It’s a shame Fox never gave it a chance. The naysayers may disagree, but if Firefly wasn’t so great, why are critics still writing about a cancelled tv show that only lasted half a season, four years later? Firefly did more in 14 episodes than most shows do in 7 seasons!

  21. Stevan said

    Regarding the theme song:

    To me (not sure if this was intended or not) the theme is a Browncoat military cadence turned into a folk song.

    When i looked at it that way, it added depth to Mal and Zoes’ past. It also made the war they fought and were still fighting seem that much more real.

    Plus i think using music cues instead of sound effects in space, was a great choice. It also added to the reality. Something NO other sci fi film or tv show ever had the guts to do…”2001″ excluded…

    The genesis of the rack focusing type of space effects used by Firefly was “Babylon 5”. They made the camera a part of the action. After Firefly “BSG” took that idea and made it their own. They even went as far as having space debris hit the “camera” to add drama to a scene transition…But only Firefly stuck to the “In space noone can hear…oh anything” mantra.

  22. Randy said

    I saw the movie first without knowing the series. I was confused at first thinking this was live action anime. But even just a few minutes into the movie, I was taken by these characters. So much so I looked for the DVD and then found out about the series. I have to agree with an earlier writer, TV is a wasteland without Firefly. I have tried to like these other shows, but frankly, the world of Firefly became real when the others just couldn’t do it.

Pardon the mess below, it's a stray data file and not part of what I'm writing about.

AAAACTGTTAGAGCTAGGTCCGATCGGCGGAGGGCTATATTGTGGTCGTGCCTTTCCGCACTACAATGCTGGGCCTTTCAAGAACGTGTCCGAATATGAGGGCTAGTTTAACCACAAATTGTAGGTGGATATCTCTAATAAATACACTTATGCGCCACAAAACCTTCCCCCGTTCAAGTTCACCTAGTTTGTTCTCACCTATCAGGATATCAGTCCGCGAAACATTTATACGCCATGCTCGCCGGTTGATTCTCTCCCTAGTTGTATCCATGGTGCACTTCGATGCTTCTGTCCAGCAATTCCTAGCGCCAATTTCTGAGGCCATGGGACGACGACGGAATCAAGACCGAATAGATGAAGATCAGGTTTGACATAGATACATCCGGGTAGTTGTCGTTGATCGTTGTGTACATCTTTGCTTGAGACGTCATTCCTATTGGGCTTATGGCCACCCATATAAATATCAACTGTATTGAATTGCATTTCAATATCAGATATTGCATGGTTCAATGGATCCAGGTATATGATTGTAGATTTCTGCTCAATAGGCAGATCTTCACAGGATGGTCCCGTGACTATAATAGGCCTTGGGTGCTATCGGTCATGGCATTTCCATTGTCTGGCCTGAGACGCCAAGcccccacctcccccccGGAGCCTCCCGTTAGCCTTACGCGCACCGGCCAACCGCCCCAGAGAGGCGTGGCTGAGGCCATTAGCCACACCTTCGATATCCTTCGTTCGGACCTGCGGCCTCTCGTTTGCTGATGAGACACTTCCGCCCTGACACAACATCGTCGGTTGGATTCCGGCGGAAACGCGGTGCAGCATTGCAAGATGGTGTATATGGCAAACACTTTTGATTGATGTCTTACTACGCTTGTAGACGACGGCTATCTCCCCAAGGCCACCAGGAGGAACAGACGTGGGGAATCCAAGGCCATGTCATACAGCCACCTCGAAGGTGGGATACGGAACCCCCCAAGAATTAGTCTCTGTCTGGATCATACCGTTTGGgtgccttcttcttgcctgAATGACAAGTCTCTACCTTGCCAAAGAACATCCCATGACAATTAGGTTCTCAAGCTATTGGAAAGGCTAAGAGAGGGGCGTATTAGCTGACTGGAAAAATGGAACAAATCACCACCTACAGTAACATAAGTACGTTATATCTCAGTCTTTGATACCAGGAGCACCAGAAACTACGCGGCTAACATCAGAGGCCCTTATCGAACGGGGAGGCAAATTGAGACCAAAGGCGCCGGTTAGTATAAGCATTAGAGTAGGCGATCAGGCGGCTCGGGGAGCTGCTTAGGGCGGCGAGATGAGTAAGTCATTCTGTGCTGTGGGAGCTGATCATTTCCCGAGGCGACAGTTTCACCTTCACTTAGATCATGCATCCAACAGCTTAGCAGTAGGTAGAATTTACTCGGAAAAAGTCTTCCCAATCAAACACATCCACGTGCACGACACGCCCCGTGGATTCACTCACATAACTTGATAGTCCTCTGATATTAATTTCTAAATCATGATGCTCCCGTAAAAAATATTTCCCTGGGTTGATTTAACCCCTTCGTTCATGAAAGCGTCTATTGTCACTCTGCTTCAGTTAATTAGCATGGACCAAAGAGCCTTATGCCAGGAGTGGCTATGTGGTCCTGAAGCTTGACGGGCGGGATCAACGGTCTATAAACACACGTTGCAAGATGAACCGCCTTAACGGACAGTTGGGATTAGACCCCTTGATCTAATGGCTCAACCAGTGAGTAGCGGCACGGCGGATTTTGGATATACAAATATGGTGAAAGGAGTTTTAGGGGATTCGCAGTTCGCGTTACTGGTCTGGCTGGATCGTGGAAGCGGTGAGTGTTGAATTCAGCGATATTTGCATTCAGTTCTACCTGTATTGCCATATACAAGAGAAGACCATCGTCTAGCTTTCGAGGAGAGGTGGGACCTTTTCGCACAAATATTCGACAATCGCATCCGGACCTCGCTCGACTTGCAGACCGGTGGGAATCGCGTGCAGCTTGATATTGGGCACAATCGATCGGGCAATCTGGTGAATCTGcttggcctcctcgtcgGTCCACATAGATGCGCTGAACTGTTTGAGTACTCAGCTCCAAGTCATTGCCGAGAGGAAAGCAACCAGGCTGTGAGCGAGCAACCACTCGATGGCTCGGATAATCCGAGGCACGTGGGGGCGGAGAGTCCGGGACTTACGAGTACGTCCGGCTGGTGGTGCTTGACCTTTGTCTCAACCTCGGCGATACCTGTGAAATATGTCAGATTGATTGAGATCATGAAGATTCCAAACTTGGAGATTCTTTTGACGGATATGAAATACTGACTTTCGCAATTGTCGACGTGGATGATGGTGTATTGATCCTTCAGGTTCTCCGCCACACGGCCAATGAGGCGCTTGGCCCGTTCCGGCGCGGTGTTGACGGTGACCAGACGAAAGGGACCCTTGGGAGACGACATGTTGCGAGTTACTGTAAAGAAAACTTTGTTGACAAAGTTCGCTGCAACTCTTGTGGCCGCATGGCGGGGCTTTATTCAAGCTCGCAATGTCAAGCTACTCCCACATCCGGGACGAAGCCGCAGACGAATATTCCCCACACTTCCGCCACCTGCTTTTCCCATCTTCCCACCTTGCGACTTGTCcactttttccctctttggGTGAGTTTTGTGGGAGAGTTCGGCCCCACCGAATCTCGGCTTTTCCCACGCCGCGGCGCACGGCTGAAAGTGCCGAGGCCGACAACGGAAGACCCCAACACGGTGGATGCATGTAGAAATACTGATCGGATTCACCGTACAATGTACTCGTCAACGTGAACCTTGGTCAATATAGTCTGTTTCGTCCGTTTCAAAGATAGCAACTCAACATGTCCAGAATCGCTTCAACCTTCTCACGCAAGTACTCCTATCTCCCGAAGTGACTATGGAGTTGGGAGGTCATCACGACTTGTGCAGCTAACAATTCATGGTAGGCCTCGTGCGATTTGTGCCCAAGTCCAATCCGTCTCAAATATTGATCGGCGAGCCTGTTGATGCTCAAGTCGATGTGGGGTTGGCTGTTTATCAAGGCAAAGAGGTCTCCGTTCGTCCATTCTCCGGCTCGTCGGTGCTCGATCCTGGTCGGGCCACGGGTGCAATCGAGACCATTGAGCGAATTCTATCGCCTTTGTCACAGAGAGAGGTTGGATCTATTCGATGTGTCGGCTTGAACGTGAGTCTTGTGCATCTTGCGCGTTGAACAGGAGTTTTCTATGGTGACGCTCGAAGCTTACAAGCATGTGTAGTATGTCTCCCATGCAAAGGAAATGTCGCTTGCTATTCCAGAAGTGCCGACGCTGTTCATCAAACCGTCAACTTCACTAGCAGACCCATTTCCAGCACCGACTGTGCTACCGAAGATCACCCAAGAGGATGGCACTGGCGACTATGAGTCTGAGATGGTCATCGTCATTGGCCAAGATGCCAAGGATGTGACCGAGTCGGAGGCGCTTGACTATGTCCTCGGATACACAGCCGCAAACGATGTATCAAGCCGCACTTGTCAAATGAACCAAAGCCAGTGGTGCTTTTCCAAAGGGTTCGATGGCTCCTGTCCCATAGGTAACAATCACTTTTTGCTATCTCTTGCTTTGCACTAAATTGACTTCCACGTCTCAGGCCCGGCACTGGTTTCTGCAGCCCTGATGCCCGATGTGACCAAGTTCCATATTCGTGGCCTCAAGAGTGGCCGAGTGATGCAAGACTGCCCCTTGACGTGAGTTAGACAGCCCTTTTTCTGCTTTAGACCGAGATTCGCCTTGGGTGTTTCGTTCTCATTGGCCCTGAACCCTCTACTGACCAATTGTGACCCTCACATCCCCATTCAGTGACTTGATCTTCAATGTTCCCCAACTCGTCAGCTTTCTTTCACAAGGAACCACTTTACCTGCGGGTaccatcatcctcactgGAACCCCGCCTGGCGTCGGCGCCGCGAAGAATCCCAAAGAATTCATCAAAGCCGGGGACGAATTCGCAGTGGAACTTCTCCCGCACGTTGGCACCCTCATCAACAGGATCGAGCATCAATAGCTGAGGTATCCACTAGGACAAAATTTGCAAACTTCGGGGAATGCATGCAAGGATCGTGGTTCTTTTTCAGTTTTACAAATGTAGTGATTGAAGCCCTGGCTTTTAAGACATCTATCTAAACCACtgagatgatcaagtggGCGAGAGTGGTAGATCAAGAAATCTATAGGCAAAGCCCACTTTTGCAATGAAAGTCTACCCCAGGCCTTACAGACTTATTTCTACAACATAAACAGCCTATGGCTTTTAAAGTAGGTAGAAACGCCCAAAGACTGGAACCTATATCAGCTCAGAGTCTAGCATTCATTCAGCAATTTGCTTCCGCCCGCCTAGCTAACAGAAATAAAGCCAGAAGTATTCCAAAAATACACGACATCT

Simon and River were necessary. Wash and Zoe were the only 2 people having sex on TV that were married, and a minister that actually had some theology worth stating! All on a ship that was lucky to still be flying. That is TV that gives me life and reason I can relate to! That seems to be missed in the world of reality TV and conspiracy plots.
    The music was just wonderful. The deep values metaphorically expressed in this Sci-fi is what sci-fi is supposed to be. The special effects pale in comparison to the arc of the story. However, the “no sound in space” was so cool that I just can’t say enough about it. There are some simplistic and even cheesy moments, but this is the height of what quality TV could become in a sci-fi world. I grieve what could have developed in this story line.
    The Chinese usage is a brave way of showing us what we are missing in real life. This series could have explored so much with “Blue Sun” and corporate greed. Maybe that is why Rupert’s network didn’t like it.
    Keep watching and keep sharing it! Can’t stop the signal!

  23. Jane Average said

    Everyone above has pretty much covered your lack of spell-checking, so I’m going to assume you realize how silly it looks. However, in using “gorraned” instead of “gorram” and “rotting” instead of “rutting,” you’ve sneakily made it look like you have a point about “fake” curses.

    What you clearly failed to realize — or at least, what you want OTHER people to fail to realize — is that “gorram” is a corruption of “god damn,” and that “rutting” is suspiciously similar in meaning to that naughty word that turns a PG-13 rating into an R. Historically speaking, most cultures use curse words relating to sex, religion, and excretory functions. I’m not sure what your objection is to a culture five hundred years in the future abiding by this historical precedent.